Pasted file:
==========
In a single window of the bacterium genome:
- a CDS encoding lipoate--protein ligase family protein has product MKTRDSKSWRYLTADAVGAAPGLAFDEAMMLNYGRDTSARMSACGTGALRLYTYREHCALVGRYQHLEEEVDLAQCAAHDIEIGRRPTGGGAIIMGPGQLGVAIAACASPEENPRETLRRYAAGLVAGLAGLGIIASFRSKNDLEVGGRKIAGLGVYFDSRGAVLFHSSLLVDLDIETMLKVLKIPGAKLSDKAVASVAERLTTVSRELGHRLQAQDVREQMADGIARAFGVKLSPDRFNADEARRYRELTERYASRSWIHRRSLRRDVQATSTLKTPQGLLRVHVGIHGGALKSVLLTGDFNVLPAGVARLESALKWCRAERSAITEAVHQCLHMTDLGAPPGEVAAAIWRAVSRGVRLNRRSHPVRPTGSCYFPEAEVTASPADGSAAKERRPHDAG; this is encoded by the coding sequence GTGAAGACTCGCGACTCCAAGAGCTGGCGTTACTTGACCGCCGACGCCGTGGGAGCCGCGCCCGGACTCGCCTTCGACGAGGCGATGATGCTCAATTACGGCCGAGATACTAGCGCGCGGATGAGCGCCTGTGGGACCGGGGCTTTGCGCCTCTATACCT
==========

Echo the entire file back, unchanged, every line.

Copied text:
In a single window of the bacterium genome:
- a CDS encoding lipoate--protein ligase family protein has product MKTRDSKSWRYLTADAVGAAPGLAFDEAMMLNYGRDTSARMSACGTGALRLYTYREHCALVGRYQHLEEEVDLAQCAAHDIEIGRRPTGGGAIIMGPGQLGVAIAACASPEENPRETLRRYAAGLVAGLAGLGIIASFRSKNDLEVGGRKIAGLGVYFDSRGAVLFHSSLLVDLDIETMLKVLKIPGAKLSDKAVASVAERLTTVSRELGHRLQAQDVREQMADGIARAFGVKLSPDRFNADEARRYRELTERYASRSWIHRRSLRRDVQATSTLKTPQGLLRVHVGIHGGALKSVLLTGDFNVLPAGVARLESALKWCRAERSAITEAVHQCLHMTDLGAPPGEVAAAIWRAVSRGVRLNRRSHPVRPTGSCYFPEAEVTASPADGSAAKERRPHDAG; this is encoded by the coding sequence GTGAAGACTCGCGACTCCAAGAGCTGGCGTTACTTGACCGCCGACGCCGTGGGAGCCGCGCCCGGACTCGCCTTCGACGAGGCGATGATGCTCAATTACGGCCGAGATACTAGCGCGCGGATGAGCGCCTGTGGGACCGGGGCTTTGCGCCTCTATACCT